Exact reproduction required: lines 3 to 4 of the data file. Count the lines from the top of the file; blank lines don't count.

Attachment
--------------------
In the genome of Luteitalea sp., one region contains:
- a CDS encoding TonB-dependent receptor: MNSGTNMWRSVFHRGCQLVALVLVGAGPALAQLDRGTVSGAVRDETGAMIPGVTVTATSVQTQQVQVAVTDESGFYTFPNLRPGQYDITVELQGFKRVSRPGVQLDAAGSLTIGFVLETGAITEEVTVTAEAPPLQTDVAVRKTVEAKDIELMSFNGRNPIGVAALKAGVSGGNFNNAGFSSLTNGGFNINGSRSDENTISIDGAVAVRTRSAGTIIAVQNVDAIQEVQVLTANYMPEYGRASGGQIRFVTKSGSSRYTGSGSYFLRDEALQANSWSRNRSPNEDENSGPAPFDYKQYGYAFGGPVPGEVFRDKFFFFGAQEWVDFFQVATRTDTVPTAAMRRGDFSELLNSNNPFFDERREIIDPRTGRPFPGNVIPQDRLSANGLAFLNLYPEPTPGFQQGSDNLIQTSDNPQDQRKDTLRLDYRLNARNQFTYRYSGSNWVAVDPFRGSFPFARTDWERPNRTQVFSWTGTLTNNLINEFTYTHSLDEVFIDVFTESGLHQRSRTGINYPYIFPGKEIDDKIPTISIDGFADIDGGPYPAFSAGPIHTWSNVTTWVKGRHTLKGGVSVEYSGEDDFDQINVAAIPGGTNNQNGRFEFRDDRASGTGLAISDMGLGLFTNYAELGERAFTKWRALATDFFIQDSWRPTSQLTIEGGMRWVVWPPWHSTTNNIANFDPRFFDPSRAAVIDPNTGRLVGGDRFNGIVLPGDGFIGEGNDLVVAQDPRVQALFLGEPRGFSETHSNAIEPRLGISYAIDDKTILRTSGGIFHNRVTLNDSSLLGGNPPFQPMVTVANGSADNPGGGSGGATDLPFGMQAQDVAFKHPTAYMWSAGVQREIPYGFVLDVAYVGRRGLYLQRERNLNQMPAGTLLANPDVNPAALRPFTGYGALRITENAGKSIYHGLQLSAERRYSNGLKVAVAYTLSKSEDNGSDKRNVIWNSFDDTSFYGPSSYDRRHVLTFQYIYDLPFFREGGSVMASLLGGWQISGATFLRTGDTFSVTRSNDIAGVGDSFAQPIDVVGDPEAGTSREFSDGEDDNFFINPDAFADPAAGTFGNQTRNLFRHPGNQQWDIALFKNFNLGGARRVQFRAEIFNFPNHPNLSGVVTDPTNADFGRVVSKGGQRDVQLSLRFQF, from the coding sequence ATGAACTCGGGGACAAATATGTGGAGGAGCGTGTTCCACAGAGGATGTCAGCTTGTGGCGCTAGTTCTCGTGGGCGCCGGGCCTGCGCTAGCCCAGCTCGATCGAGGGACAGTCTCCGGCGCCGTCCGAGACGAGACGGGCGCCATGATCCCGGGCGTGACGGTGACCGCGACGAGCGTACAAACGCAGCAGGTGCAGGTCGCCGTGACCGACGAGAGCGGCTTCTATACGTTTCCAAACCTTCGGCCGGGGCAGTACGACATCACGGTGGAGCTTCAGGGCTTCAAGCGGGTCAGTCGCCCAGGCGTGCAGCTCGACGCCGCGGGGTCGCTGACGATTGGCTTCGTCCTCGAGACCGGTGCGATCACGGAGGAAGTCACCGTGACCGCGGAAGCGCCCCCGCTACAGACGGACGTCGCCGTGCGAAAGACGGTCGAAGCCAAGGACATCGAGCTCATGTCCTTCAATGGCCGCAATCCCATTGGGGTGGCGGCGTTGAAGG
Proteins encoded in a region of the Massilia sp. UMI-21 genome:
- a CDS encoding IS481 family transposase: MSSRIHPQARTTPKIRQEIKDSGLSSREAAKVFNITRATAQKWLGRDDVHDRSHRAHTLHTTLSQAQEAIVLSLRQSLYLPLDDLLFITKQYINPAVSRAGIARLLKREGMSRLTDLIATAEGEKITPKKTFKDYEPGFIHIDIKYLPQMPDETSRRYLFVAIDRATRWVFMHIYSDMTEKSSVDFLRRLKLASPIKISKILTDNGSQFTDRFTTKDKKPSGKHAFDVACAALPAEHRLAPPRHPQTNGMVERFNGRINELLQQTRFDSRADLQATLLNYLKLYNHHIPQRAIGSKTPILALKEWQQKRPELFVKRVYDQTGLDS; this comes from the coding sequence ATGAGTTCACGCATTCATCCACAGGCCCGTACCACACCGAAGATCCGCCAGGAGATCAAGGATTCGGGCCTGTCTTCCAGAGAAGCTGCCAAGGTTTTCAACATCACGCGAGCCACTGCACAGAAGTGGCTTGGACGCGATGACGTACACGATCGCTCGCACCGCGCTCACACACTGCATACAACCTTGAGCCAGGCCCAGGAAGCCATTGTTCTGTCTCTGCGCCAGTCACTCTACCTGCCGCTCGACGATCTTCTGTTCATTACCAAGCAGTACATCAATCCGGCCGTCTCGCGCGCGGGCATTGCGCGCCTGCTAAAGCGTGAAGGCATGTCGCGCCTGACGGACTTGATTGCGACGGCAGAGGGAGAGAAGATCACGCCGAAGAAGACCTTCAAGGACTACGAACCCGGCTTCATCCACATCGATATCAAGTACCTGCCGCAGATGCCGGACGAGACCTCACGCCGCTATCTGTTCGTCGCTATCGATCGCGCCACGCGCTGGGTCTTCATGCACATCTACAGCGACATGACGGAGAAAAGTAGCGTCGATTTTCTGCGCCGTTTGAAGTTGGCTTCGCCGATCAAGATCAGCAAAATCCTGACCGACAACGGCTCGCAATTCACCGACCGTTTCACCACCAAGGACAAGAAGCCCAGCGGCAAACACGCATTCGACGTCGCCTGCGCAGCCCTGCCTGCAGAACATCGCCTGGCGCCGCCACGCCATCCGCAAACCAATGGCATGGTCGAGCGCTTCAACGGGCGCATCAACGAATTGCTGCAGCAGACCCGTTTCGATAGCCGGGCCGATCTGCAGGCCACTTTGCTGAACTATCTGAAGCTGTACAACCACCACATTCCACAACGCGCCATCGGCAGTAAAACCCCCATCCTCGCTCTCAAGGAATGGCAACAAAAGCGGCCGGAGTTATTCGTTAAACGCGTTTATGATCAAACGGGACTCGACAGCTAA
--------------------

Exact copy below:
Proteins encoded in a region of the Massilia sp. UMI-21 genome:
- a CDS encoding IS481 family transposase: MSSRIHPQARTTPKIRQEIKDSGLSSREAAKVFNITRATAQKWLGRDDVHDRSHRAHTLHTTLSQAQEAIVLSLRQSLYLPLDDLLFITKQYINPAVSRAGIARLLKREGMSRLTDLIATAEGEKITPKKTFKDYEPGFIHIDIKYLPQMPDETSRRYLFVAIDRATRWVFMHIYSDMTEKSSVDFLRRLKLASPIKISKILTDNGSQFTDRFTTKDKKPSGKHAFDVACAALPAEHRLAPPRHPQTNGMVERFNGRINELLQQTRFDSRADLQATLLNYLKLYNHHIPQRAIGSKTPILALKEWQQKRPELFVKRVYDQTGLDS; this comes from the coding sequence ATGAGTTCACGCATTCATCCACAGGCCCGTACCACACCGAAGATCCGCCAGGAGATCAAGGATTCGGGCCTGTCTTCCAGAGAAGCTGCCAAGGTTTTCAACATCACGCGAGCCACTGCACAGAAGTGGCTTGGACGCGATGACGTACACGATCGCTCGCACCGCGCTCACACACTGCATACAACCTTGAGCCAGGCCCAGGAAGCCATTGTTCTGTCTCTGCGCCAGTCACTCTACCTGCCGCTCGACGATCTTCTGTTCATTACCAAGCAGTACATCAATCCGGCCGTCTCGCGCGCGGGCATTGCGCGCCTGCTAAAGCGTGAAGGCATGTCGCGCCTGACGGACTTGATTGCGACGGCAGAGGGAGAGAAGATCACGCCGAAGAAGACCTTCAAGGACTACGAACCCGGCTTCATCCACATCGATATCAAGTACCTGCCGCAGATGCCGGACGAGACCTCACGCCGCTATCTGTTCGTCGCTATCGATCGCGCCACGCGCTGGGTCTTCATGCACATCTACAGCGACATGACGGAGAAAAGTAGCGTCGATTTTCTGCGCCGTTTGAAGTTGGCTTCGCCGATCAAGATCAGCAAAATCCTGACCGACAACGGCTCGCAATTCACCGACCGTTTCACCACCAAGGACAAGAAGCCCAGCGGCAAACACGCATTCGACGTCGCCTGCGCAGCCCTGCCTGCAGAACATCGCCTGGCGCCGCCACGCCATCCGCAAACCAATGGCATGGTCGAGCGCTTCAACGGGCGCATCAACGAATTGCTGCAGCAGACCCGTTTCGATAGCCGGGCCGATCTGCAGGCCACTTTGCTGAACTATCTGAAGCTGTACAACCACCACATTCCACAACGCGCCATCGGCAGTAAAACCCCCATCCTCGCTCTCAAGGAATGGCAACAAAAGCGGCCGGAGTTATTCGTTAAACGCGTTTATGATCAAACGGGACTCGACAGCTAA